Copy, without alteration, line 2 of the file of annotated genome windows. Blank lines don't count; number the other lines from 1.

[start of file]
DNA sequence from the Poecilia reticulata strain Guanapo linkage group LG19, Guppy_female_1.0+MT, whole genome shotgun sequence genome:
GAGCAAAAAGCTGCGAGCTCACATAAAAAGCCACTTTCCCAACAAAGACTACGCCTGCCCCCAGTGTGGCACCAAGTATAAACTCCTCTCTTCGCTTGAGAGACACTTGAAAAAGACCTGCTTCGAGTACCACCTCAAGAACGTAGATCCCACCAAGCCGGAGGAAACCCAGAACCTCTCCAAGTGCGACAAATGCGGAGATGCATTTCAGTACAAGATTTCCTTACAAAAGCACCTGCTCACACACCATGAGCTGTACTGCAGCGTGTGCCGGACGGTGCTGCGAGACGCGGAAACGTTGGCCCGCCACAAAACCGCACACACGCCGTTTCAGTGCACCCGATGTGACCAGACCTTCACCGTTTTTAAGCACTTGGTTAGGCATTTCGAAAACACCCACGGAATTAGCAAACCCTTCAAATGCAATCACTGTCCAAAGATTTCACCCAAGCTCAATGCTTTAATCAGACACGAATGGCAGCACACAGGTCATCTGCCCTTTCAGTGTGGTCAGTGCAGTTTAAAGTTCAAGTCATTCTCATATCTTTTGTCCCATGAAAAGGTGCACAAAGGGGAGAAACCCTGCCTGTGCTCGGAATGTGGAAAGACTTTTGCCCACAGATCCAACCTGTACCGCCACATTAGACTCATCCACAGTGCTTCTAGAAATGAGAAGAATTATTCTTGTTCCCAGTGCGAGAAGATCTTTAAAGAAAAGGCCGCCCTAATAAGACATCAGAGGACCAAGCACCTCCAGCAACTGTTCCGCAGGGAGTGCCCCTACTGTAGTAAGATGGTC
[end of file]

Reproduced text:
GAGCAAAAAGCTGCGAGCTCACATAAAAAGCCACTTTCCCAACAAAGACTACGCCTGCCCCCAGTGTGGCACCAAGTATAAACTCCTCTCTTCGCTTGAGAGACACTTGAAAAAGACCTGCTTCGAGTACCACCTCAAGAACGTAGATCCCACCAAGCCGGAGGAAACCCAGAACCTCTCCAAGTGCGACAAATGCGGAGATGCATTTCAGTACAAGATTTCCTTACAAAAGCACCTGCTCACACACCATGAGCTGTACTGCAGCGTGTGCCGGACGGTGCTGCGAGACGCGGAAACGTTGGCCCGCCACAAAACCGCACACACGCCGTTTCAGTGCACCCGATGTGACCAGACCTTCACCGTTTTTAAGCACTTGGTTAGGCATTTCGAAAACACCCACGGAATTAGCAAACCCTTCAAATGCAATCACTGTCCAAAGATTTCACCCAAGCTCAATGCTTTAATCAGACACGAATGGCAGCACACAGGTCATCTGCCCTTTCAGTGTGGTCAGTGCAGTTTAAAGTTCAAGTCATTCTCATATCTTTTGTCCCATGAAAAGGTGCACAAAGGGGAGAAACCCTGCCTGTGCTCGGAATGTGGAAAGACTTTTGCCCACAGATCCAACCTGTACCGCCACATTAGACTCATCCACAGTGCTTCTAGAAATGAGAAGAATTATTCTTGTTCCCAGTGCGAGAAGATCTTTAAAGAAAAGGCCGCCCTAATAAGACATCAGAGGACCAAGCACCTCCAGCAACTGTTCCGCAGGGAGTGCCCCTACTGTAGTAAGATGGTC